Happy Mardi Gras, Fasching, Fat Tuesday, Shrove Tuesday or whatever you call it…

Oh such memories of Tuesdays filled with God knows what. I have never been to New Orleans for Mardi Gras, although I have been to N’awlins plenty… But I have had more than one very Mardi Gras I can tell you.

One of my very, very best Fat Tuesday experiences was in Villingen-Schwenningen, a town in the Black Forest region of Germany. It was crazy and so much fun – the photos tell the story!

Then, like some cruel game of musical chairs  – the party stops.

It is Lent. No place to sit.

Today we are in a lush, colorful land, filled with sparkly objects and noise. It is filled with shiny things that delight and distract me.

Tomorrow I shall round a bend into the desert, stark, looming and so silent. It seems dead, but I know that it is filled with life. The silence is a reminder of all the sound within me. That sound asks to be made still. This is easier said than done.

I like what Anne Lamott says about the desert in Plan B: Further Thoughts on Faith:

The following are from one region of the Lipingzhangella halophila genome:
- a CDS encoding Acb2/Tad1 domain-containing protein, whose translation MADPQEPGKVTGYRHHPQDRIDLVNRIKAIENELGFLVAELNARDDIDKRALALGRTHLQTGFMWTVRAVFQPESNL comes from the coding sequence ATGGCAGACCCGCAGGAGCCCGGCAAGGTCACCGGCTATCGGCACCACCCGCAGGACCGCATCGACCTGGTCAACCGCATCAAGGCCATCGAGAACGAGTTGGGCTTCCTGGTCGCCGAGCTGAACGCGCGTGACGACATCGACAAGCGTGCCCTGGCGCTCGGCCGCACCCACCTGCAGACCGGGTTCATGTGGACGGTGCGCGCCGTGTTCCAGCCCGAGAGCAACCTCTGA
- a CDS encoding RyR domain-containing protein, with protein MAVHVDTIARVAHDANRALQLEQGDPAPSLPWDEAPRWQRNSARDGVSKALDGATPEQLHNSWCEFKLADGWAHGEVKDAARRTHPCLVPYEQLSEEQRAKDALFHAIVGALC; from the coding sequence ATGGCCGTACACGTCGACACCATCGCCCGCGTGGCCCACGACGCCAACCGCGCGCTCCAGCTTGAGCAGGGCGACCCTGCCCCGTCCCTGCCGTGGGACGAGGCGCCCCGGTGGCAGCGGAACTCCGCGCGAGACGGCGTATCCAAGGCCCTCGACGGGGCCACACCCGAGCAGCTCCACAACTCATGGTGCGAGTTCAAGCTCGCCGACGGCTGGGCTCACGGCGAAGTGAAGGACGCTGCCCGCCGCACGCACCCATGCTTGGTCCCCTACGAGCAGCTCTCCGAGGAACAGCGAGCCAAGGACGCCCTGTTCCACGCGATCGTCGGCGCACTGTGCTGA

“Father Tom loves the desert. A number of my friends do. They love the skies that pull you into infinity, like the ocean. The love the silence, and how, if you listen long enough, the pulse of the desert begins to sound like the noise your finger makes when you run it around the rim of a crystal glass. The love the scary beauty – snakes, lizards, scorpions, the kestrels and hawks. The love the mosaics of water-swashed pebbles on the desert floor, small rocks that cast huge shadows, a shoot of vegetation here, a wildflower there.”

I know that I do love the desert. New Mexico. Arizona. Nevada. Texas. California. Israel. Jordan. I have never been in a desert that I did not love, a desert that – in its barrenness did not somehow fill me, but fill me differently.

The desert fills me with my own emptiness to ponder and pray with. That is Lent, for me.

Here are some of my own desert images…

The desert at Petra, Jordan, taken by me in July 2006.

Here is the desert at Wadi Rum, Jordan, taken by me, earlier that same day.

 And here is Arizona… the silence is remarkable at the Grand Canyon.